Going forward actions speak much louder than words, and while the Corries say that they want to run a solid, modest and responsible business with Core, and perhaps try to repair some of the damage done in the past, they can only do so with their actions, in the short term and over a lengthy period of time if they are to stand any chance of convincing those that previously got burnt, that this time it is different.

Is this second or third time lucky for John Corrie? Only time will tell.

Comments

waltdisney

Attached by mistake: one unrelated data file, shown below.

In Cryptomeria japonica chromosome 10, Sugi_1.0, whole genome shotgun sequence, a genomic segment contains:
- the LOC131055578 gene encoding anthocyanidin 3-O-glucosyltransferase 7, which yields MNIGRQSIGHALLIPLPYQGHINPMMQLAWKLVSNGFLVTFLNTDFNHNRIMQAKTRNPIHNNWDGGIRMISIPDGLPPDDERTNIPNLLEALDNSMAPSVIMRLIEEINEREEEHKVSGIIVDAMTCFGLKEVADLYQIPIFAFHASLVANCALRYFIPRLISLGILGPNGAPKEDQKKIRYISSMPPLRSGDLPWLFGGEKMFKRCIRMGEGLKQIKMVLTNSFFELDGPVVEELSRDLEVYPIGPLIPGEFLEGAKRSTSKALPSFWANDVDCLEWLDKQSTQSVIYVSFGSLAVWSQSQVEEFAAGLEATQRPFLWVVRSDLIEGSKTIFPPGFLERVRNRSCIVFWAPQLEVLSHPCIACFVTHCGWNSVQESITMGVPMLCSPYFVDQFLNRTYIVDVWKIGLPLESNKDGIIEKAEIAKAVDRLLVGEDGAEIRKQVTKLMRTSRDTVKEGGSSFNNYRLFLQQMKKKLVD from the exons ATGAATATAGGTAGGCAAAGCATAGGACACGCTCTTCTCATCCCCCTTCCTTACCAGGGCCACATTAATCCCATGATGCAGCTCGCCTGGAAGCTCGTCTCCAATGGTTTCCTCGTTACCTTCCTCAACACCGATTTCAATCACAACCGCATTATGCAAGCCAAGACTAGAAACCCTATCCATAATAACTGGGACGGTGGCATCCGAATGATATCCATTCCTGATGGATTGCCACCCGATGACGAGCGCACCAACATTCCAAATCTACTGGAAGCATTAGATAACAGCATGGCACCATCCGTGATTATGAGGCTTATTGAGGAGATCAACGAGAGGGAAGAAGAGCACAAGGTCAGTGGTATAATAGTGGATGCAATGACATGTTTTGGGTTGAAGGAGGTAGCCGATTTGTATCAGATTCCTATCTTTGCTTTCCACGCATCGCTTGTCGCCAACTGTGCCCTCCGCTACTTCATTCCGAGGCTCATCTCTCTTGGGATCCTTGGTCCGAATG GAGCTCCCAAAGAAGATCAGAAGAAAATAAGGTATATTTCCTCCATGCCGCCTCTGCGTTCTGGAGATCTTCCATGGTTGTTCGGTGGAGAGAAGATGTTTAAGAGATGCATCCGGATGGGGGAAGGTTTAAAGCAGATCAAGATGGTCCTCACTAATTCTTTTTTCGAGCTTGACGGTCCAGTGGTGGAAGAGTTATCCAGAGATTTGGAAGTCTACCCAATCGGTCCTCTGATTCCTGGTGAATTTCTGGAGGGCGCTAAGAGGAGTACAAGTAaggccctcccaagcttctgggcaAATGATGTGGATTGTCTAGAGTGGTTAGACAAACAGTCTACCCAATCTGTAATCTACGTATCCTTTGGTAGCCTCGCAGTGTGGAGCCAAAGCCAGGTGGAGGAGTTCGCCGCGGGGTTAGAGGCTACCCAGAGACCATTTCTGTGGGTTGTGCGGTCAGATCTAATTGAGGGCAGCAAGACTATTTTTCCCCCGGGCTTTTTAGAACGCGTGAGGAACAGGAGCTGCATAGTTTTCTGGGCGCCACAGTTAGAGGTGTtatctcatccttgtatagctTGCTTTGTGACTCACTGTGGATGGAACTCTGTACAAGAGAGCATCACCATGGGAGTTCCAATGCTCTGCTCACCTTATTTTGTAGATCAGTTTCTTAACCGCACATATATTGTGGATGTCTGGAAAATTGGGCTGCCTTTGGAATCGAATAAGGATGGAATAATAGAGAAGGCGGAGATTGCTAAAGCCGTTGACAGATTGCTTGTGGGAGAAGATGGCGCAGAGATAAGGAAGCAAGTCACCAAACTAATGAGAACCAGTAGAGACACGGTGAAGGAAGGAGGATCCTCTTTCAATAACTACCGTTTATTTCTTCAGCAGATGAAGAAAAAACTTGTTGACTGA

I applaud the editor in attempting to reset the perspective in his commentary, and he is absolutely right that everyone deserves another chance or two, to set things right if that is what is needed. Clearly JDC is trying to set the record straight, but he does come across as very defensive, which may not be the best approach if you are indeed trying to begin a new chapter. The comments he makes in his defence seem to indicate that maybe the problems in the previous business are in the main of his own making he was after all the major shareholder and Managing Director maybe he needs to accept responsibility for those failures, instead it does appears to be everyone else’s fault. Math does not appear to be his strongest skill set either, looking at companies house records the comment of £3.5M of good debt on a company that turned over about a third of that annually and that debt was factored seems arithmetically wrong, particularly when the administrators Duff & Phelps state it was £300k . The personal bankruptcy happened in Oct 2014 as reported on Vertikal and the business seemed to nose dive after that all because of a credit card debt and yet that credit card debt managed to migrate its way from the Middle East into the UK court system with all requirements to communicate with individuals set out in law and yet it turns out to be a simple administration error which from the phrase a credit card debt implies/infers its relatively small amount, not sure the logic is hanging together here. But all those facts are irrelevant for this all has to do with his former best mate who has circulated malicious tales of nonsense. Unfortunately for JDC the information in the public domain, companies house etc paint a slightly different picture, I kinda feel sorry for the his son in all this who appears to have borne the brunt of the some of the criticism